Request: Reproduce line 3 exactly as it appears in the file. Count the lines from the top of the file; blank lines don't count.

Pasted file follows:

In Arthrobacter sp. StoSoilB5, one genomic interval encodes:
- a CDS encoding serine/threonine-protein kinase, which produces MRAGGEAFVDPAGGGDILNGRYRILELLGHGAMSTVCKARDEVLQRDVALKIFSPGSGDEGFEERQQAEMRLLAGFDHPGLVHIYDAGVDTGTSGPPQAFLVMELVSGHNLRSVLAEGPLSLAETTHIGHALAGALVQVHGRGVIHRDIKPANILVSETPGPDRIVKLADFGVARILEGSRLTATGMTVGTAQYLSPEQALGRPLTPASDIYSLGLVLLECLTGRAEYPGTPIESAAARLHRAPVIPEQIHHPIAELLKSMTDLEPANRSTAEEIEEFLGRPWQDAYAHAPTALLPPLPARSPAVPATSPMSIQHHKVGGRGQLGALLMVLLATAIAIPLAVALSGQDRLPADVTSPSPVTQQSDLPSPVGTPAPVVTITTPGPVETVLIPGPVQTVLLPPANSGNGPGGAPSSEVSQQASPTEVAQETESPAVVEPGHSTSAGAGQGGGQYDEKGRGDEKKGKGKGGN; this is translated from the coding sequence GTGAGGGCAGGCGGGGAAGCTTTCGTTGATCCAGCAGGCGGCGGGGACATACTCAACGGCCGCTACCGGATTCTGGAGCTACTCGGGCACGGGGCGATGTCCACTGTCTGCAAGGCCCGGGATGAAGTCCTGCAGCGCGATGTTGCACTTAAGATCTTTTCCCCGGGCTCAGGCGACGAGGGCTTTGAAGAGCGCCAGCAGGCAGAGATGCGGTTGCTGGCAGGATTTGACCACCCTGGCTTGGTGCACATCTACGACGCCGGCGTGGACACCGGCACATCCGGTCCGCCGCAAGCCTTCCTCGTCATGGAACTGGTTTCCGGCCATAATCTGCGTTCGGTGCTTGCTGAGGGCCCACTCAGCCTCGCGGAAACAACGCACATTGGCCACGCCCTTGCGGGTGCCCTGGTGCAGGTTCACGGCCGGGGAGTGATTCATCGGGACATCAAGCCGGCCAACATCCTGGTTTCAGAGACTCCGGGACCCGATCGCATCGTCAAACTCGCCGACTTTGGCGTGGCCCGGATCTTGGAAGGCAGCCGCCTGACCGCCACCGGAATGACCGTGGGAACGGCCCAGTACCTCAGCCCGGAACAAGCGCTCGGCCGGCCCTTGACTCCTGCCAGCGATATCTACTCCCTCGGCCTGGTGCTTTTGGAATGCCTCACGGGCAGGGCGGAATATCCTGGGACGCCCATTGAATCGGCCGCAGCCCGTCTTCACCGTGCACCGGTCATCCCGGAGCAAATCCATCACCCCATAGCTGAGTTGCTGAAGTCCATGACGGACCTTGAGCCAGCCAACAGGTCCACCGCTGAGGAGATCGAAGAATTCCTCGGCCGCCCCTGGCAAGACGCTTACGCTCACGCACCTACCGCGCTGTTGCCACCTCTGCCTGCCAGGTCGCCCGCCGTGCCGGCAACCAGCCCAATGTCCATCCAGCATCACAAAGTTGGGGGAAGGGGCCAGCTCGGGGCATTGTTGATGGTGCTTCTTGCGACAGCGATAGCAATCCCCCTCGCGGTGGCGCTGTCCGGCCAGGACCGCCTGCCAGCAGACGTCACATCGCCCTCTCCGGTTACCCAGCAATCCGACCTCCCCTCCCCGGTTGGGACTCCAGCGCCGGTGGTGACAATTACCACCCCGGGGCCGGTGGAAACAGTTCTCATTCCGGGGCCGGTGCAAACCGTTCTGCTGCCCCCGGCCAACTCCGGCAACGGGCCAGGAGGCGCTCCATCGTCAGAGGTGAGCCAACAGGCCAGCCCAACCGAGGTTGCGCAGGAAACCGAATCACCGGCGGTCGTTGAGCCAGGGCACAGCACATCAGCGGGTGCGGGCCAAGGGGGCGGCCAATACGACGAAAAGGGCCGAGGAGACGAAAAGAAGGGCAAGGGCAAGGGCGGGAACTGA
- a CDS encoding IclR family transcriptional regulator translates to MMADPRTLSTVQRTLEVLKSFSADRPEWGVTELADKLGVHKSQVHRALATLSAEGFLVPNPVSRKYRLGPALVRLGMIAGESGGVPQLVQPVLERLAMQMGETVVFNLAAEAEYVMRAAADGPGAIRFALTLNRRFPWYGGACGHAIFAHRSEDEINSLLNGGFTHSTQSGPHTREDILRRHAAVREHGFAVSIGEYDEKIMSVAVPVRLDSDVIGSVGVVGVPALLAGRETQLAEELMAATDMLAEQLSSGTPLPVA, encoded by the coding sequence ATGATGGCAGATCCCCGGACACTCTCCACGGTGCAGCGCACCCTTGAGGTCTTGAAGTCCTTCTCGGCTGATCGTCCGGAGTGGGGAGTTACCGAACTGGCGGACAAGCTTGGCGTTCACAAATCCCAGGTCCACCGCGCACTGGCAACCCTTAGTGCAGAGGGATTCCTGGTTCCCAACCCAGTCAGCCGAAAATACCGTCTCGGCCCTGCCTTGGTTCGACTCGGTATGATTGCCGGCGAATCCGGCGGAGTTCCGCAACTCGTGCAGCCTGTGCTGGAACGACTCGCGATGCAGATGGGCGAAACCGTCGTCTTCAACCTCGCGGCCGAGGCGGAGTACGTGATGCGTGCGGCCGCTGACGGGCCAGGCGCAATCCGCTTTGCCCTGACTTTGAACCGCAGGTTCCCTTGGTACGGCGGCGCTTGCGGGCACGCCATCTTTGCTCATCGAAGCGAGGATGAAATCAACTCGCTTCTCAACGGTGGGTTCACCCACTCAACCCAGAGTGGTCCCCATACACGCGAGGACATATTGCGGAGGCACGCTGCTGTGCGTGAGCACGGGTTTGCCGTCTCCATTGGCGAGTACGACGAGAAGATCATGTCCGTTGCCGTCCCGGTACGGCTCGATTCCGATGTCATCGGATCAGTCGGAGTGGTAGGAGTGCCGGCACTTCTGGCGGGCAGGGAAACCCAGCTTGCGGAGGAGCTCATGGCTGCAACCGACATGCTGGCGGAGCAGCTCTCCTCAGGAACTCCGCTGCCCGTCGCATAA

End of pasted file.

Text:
- a CDS encoding IclR family transcriptional regulator translates to MMADPRTLSTVQRTLEVLKSFSADRPEWGVTELADKLGVHKSQVHRALATLSAEGFLVPNPVSRKYRLGPALVRLGMIAGESGGVPQLVQPVLERLAMQMGETVVFNLAAEAEYVMRAAADGPGAIRFALTLNRRFPWYGGACGHAIFAHRSEDEINSLLNGGFTHSTQSGPHTREDILRRHAAVREHGFAVSIGEYDEKIMSVAVPVRLDSDVIGSVGVVGVPALLAGRETQLAEELMAATDMLAEQLSSGTPLPVA, encoded by the coding sequence ATGATGGCAGATCCCCGGACACTCTCCACGGTGCAGCGCACCCTTGAGGTCTTGAAGTCCTTCTCGGCTGATCGTCCGGAGTGGGGAGTTACCGAACTGGCGGACAAGCTTGGCGTTCACAAATCCCAGGTCCACCGCGCACTGGCAACCCTTAGTGCAGAGGGATTCCTGGTTCCCAACCCAGTCAGCCGAAAATACCGTCTCGGCCCTGCCTTGGTTCGACTCGGTATGATTGCCGGCGAATCCGGCGGAGTTCCGCAACTCGTGCAGCCTGTGCTGGAACGACTCGCGATGCAGATGGGCGAAACCGTCGTCTTCAACCTCGCGGCCGAGGCGGAGTACGTGATGCGTGCGGCCGCTGACGGGCCAGGCGCAATCCGCTTTGCCCTGACTTTGAACCGCAGGTTCCCTTGGTACGGCGGCGCTTGCGGGCACGCCATCTTTGCTCATCGAAGCGAGGATGAAATCAACTCGCTTCTCAACGGTGGGTTCACCCACTCAACCCAGAGTGGTCCCCATACACGCGAGGACATATTGCGGAGGCACGCTGCTGTGCGTGAGCACGGGTTTGCCGTCTCCATTGGCGAGTACGACGAGAAGATCATGTCCGTTGCCGTCCCGGTACGGCTCGATTCCGATGTCATCGGATCAGTCGGAGTGGTAGGAGTGCCGGCACTTCTGGCGGGCAGGGAAACCCAGCTTGCGGAGGAGCTCATGGCTGCAACCGACATGCTGGCGGAGCAGCTCTCCTCAGGAACTCCGCTGCCCGTCGCATAA